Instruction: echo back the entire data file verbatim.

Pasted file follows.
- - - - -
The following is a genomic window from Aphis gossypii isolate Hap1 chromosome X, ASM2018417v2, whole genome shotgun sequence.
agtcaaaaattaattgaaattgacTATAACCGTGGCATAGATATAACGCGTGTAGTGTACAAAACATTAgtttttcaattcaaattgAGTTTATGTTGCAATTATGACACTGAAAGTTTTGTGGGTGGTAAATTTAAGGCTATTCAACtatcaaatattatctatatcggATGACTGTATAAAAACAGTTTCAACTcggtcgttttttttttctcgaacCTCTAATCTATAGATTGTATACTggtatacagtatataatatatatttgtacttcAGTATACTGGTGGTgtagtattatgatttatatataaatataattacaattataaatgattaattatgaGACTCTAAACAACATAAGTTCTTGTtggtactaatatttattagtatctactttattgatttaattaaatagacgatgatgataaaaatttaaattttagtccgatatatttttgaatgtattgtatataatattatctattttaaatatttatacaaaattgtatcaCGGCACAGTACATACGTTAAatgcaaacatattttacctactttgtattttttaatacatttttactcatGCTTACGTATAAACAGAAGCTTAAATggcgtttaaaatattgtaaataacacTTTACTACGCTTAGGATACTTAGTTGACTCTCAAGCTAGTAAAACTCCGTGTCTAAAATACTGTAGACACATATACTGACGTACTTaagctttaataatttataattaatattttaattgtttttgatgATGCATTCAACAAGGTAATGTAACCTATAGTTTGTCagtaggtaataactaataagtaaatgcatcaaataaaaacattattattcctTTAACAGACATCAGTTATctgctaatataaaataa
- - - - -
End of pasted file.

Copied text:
The following is a genomic window from Aphis gossypii isolate Hap1 chromosome X, ASM2018417v2, whole genome shotgun sequence.
agtcaaaaattaattgaaattgacTATAACCGTGGCATAGATATAACGCGTGTAGTGTACAAAACATTAgtttttcaattcaaattgAGTTTATGTTGCAATTATGACACTGAAAGTTTTGTGGGTGGTAAATTTAAGGCTATTCAACtatcaaatattatctatatcggATGACTGTATAAAAACAGTTTCAACTcggtcgttttttttttctcgaacCTCTAATCTATAGATTGTATACTggtatacagtatataatatatatttgtacttcAGTATACTGGTGGTgtagtattatgatttatatataaatataattacaattataaatgattaattatgaGACTCTAAACAACATAAGTTCTTGTtggtactaatatttattagtatctactttattgatttaattaaatagacgatgatgataaaaatttaaattttagtccgatatatttttgaatgtattgtatataatattatctattttaaatatttatacaaaattgtatcaCGGCACAGTACATACGTTAAatgcaaacatattttacctactttgtattttttaatacatttttactcatGCTTACGTATAAACAGAAGCTTAAATggcgtttaaaatattgtaaataacacTTTACTACGCTTAGGATACTTAGTTGACTCTCAAGCTAGTAAAACTCCGTGTCTAAAATACTGTAGACACATATACTGACGTACTTaagctttaataatttataattaatattttaattgtttttgatgATGCATTCAACAAGGTAATGTAACCTATAGTTTGTCagtaggtaataactaataagtaaatgcatcaaataaaaacattattattcctTTAACAGACATCAGTTATctgctaatataaaataa